While many psychology models focus solely on shifting thoughts and coping with emotions, social-justice-oriented approaches such as multicultural feminist psychology and liberation psychology also focus on being empowered to be a change agent to combat oppression. While self-care strategies such as journaling and breathing practices may be helpful in the immediate aftermath of experiencing racism, it is also important for you to be empowered to resist racism. Engaging in activism, advocacy, and social justice work can provide you with a sense of hope, agency, and community support. To obtain a healthy sense of self, it is also important for you to resist internalized racism, which is when you come to believe the racial stereotypes that individuals and institutions promote about you and your community.
If you are White, you also pay a price emotionally for the toxicity and pervasiveness of racism. You may experience a sense of collective guilt, shame, and powerlessness, or you may feel anxiety or hostility in the presence of racially marginalized persons. Instead of feeling stuck in denial or avoidance, it is important for you to be empowered to be a part of the solution by actively combating racism in your personal and professional life.
Whether you are empowered or disempowered on the racial hierarchy, an important part of committing to antiracism is education. Many of us grew up not learning about the injustices other racially marginalized communities have faced. When we do not understand history nor the ways racial injustice continues today, we remain a part of the problem. However, even after you educate yourself, you will still need to be intentional about pushing past the psychological blocks to committing to antiracism. Two of these psychological barriers are victim blaming and fear. Psychologically it can be easier to endorse the social psychology construct of “belief in a just world.” This belief will lead you to conclude that people who are struggling in life are simply lazy, immoral, and uncommitted. If you believe that injustice has nothing to do with their status in life, there is nothing you need to do and nothing that needs to be changed but the individual’s motivation. Blaming racially marginalized people for their marginalization or for their anger about their marginalization perpetuates racism; it does not combat it. Another barrier to antiracism is fear. You may be afraid of saying the wrong thing or being targeted if you speak up about racism. When you surrender to fear, it can leave you feeling conflicted as your stated values may be justice, fairness, and safety and yet you are inactive and silent about the racial injustices around you. Becoming a part of an antiracism or social justice community can help you to combat both the ignorance, which is at the root of victim blaming, and the fear, which keeps many people immobilized.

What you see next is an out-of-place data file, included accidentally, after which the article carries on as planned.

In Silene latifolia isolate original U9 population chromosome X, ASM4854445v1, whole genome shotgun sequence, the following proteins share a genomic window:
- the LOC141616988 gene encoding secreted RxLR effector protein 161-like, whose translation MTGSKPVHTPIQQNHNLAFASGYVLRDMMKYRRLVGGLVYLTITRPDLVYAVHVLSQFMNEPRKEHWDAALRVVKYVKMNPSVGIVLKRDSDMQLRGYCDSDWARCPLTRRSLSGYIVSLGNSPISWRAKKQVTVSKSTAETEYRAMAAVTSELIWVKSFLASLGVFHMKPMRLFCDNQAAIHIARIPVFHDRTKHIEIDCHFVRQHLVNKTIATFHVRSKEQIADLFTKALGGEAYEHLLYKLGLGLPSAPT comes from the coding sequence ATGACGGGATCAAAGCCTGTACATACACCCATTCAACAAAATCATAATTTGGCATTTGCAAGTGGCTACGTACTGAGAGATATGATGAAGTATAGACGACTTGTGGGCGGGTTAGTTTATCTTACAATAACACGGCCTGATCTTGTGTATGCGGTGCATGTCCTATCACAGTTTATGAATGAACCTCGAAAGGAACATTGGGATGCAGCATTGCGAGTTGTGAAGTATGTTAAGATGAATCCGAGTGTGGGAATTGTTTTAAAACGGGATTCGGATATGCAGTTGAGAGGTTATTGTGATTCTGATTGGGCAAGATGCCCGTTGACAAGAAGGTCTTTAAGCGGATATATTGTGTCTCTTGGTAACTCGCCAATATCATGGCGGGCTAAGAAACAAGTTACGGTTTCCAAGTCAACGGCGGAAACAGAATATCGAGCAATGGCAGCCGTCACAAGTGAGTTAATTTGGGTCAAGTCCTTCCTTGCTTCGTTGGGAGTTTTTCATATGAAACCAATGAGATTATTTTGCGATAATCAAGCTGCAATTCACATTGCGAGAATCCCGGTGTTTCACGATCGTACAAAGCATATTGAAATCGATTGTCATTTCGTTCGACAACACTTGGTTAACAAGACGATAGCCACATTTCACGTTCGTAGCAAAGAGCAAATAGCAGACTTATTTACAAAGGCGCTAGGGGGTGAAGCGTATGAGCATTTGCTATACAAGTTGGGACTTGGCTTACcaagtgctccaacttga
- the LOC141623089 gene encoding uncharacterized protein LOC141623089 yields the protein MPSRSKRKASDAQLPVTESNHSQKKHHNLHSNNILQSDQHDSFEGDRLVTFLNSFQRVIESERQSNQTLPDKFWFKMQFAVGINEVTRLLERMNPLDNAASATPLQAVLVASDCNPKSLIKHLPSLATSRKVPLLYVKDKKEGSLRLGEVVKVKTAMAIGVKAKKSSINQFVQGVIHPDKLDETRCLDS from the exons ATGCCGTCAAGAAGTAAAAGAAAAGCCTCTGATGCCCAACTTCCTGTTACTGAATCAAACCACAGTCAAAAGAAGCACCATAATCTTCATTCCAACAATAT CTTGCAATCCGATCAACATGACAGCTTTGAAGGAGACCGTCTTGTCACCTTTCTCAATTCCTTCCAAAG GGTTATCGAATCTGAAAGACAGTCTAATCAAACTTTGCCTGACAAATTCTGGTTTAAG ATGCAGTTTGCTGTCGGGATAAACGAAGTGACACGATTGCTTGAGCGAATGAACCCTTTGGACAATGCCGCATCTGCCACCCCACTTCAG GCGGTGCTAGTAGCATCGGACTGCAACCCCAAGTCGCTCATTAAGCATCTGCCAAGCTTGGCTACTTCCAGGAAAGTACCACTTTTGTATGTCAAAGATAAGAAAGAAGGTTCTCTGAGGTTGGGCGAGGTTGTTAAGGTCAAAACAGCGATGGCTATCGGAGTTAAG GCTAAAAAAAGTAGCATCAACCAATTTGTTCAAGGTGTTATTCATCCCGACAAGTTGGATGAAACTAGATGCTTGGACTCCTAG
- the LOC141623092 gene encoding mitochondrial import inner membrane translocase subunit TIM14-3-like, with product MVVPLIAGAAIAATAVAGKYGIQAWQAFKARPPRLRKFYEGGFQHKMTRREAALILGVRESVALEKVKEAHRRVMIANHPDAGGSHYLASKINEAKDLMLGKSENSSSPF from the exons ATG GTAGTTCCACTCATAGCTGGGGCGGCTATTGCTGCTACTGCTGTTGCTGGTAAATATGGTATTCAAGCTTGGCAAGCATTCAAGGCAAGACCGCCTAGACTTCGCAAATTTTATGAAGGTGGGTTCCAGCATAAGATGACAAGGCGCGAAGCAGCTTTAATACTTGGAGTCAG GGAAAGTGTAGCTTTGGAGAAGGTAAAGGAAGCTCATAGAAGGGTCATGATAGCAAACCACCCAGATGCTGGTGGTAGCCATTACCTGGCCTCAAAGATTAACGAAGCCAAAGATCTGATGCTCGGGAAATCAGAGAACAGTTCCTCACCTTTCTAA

Combating racism, or promoting liberation, is a commitment that you can honor in the various areas of your life. Being a voice for racial justice and an agent of positive change is important in your personal and professional life. Antiracism can also be an integral component to your parenting and spiritual or religious life as well. Racism, and other forms of oppression, aims to dehumanize, disempower, and silence communities. When you honor the humanity of others and actively speak and work against racism, you become a part of the solution—and that is healing.
Thema Bryant, PhD, is a licensed psychologist who has worked nationally and globally to provide relief and empowerment to marginalized persons. She is past president of the Society for the Psychology of Women, and past American Psychological Association (APA) representative to the United Nations, as well as current president-elect of the APA. Bryant has been honored by the APA; the Institute of Violence, Abuse, and Trauma; and the California Psychological Association for her contributions to psychology. A professor at Pepperdine University, she earned her undergraduate and doctorate degrees in psychology from Duke University, and completed her postdoctoral training at Harvard Medical School. Bryant has served as a mental health media consultant for numerous print, radio, and television outlets, and is host of The Homecoming Podcast